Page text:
A pariah state like Iran, the world's biggest funder and supporter of jihadist terrorism, with a nuclear capability, is a scenario too horrific to contemplate, let alone sit back and allow to take shape. 

Guest - enough BS (2010-02-02 10:41:09) :
when u say "other colossal intelligence agencies around the world" do u mean the same CIA that was telling the world how stupid and blind we r for not believing them about WMD, who say they never even considered the possibility of 9/11, who trained and supplied the taliban. the same Mi5 that said saddam has the capability to wipe out england in 20 minutes and then assassinate their own scientists who disputed the logic of it. and the same mossad that that has turned the Middle East into a uncontrolled cage fight. i dont like the idea of Iran having nuclear weapons, but the reality is that there isnt much that can be done about it. so we have a choice of antagonizing them and alienating them or developing strong and meaning full ties so that using those weapons would be like committing suicide on a military level and economic level. when was the last time u heard that a nation went to war against its largest trading partners. the reality is that the one who should have their nuclear arsenal dismantled is isreal. then u would finally see that the y will have to deal with their neighbors as equals instead of bullying them. its not about muslim against jew or muslims should help other muslims. its about the truth and humanity and co-existence. the best guarantee of peace is mutual dependence. 

Guest - FERDINAND (2010-02-02 10:12:31) :
There are Religious Fanatics controlling the USA right now. Most of them are Jews (read the is obvious who controls America) and some of them are the Christian Religious Right. Both of these are Fanatics. This being can assume that most religions have many fanatics. To remove Religion would solve a great many of the World's problems. Regarding Iran's right to have Nuclear Power and Weaponry....who made the "West" King.....? They may have all the power....but certainly no more rights. Do you notice how totally simple the Answers are? They are totally logical. Get the USA out of the Countries of the World. Get their War Machine back home. Make Plowshares out of their Missiles. It would be a start. 

Guest - wolf (2010-02-02 09:05:47) :
I think the article is written in a very poor way. Jumps between topics in a way making it impossible to follow what the journalist wants to say. Which is a shame, becuase it is an important topic. Nuclear weapons in the hands of religious fanatics, and in this part of the world, can impossibly lead to anything good. 

Guest - CEVAT (2010-02-02 03:07:34) :
who is right 

Guest - Fredabod (2010-02-02 02:58:14) :
Very good article. I agree with Mr. Hersh who blames the west for the conflict. The problem is that Iran wants to have every kind of advanced technology including nuclear one for her next generation, But the west want Iran as a puppet nation for getting more and more oil. By the way I doubt about Mrs. Yazdian nationality. If she had any origin of Iranian nationality, she wouldn’t talk like a redneck arrogant American toward Iranian.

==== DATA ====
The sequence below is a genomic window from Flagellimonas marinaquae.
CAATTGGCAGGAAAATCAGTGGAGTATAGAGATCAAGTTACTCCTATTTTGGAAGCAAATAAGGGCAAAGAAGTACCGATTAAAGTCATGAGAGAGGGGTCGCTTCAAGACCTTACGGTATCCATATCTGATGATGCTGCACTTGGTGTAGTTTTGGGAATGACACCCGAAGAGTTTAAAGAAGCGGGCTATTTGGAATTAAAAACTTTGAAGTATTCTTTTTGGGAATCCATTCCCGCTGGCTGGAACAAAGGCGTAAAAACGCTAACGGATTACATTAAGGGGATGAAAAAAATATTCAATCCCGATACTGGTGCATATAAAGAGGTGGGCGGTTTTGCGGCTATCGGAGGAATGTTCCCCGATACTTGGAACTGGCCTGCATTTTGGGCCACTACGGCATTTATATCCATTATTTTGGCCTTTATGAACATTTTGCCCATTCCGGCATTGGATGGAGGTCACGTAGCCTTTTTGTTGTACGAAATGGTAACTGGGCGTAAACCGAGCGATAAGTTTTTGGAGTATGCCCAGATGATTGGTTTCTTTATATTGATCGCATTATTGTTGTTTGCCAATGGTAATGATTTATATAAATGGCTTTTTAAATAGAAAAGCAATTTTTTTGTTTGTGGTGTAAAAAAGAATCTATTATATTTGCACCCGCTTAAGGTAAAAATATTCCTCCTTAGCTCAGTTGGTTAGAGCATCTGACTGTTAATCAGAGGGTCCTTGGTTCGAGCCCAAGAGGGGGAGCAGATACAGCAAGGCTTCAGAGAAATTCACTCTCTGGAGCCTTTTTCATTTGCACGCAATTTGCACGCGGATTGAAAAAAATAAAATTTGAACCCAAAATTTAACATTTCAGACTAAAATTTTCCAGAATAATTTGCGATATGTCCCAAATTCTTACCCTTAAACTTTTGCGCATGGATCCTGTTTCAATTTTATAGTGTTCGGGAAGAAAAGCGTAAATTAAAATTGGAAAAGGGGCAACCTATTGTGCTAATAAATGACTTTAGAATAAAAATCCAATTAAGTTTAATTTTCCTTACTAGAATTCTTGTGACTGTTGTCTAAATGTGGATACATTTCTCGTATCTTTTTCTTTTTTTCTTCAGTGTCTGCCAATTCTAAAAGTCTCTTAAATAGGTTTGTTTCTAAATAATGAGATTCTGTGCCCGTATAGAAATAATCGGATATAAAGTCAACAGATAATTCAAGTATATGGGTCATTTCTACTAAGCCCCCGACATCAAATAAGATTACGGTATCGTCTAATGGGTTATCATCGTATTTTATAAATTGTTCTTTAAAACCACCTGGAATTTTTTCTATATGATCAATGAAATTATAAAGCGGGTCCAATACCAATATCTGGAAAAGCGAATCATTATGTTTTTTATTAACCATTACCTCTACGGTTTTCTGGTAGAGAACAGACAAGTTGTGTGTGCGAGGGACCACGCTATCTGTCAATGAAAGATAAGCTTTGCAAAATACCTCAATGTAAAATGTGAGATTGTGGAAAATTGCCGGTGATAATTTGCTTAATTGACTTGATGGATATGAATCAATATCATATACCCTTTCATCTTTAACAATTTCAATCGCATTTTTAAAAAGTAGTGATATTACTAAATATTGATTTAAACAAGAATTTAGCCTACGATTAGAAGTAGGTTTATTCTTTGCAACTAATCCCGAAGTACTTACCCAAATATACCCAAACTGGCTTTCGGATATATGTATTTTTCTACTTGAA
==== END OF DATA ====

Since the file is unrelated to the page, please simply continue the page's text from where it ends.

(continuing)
Guest - Murat (2010-02-02 01:33:39) :
Your friend Yazdin has no idea what she is talking about: "According to Yazdian, since President Barack Obama came to the office, he has been sincere and committed to unconditional negotiations with Iran. Despite three decades of distrust and conflict, Obama made an effort to offer a considerable package of incentives and start a new chapter in bilateral relationships as a part of his new foreign agenda to open up to rough regimes around the world." This is completely wrong and very very very ignorant of facts. This offer apparently put forward by europeans in 2006 or 2007 provided Iran completely disbands enrichment, which Iran has said on numerous occasions it won't do. The only proposal put forward by Obama administration has been enrichment of 20 percent for a medical reactor and receiving a replacement of 3% enriched uranium. They also wanted all uranium from Iran in one shot and possible delivery of 20% uranium in a year after that. Why repeat falsehoods, un-verifyable theories while the basic facts are all public. The main question is why there is no will in the US to resolve this issue? and you end up with Israel and Israeli lobby. Since Turks are now beneath them (Israelis) and under them who knows where they are placing Iranians. The Americans are owned by Israel, that is the fact and the tragedy. 

Guest - Banafsheh (2010-02-02 01:08:32) :
Obvious unstudied and Tehran-centric article by an impressionable journalist who obviously knows little about Seymour Hersh's reputation as a daydreamer OR the nature of Tehran's regime. Try again writer...or don't go extrapolating on a complicated situation such as Iran which you Turks chose to keep your eyes closed about. You deal with your country and we Iranians will deal with ours, thank you very much! 

Guest - Matty Glendale (2010-02-02 00:41:56) :
I totally disagree with this statement: "If the Iranian regime accepts the offer, it will appear weak at home and would lose its legitimacy. " Iranians are quite realistic about their gains and losses. Although, I should say that the west tries to see them as unpredictable and illogical. Yazdian's comments are more of a Washington reflection on the story and nothing new. Until Israel's nuclear clout dominates the middle east, no wise nation-state shall forgo the potential of strikes back. So, it makes sense for Iranians to keep the backdoor open and not ship out all their material at once. However, if you want to force those Iranians to give up and keep Israel spree free, I would say this is the part that will not workout. This is the actual glitch to resolve. Scapegoating and blaming the Persians as illogical and fanatical just keeps you at square one!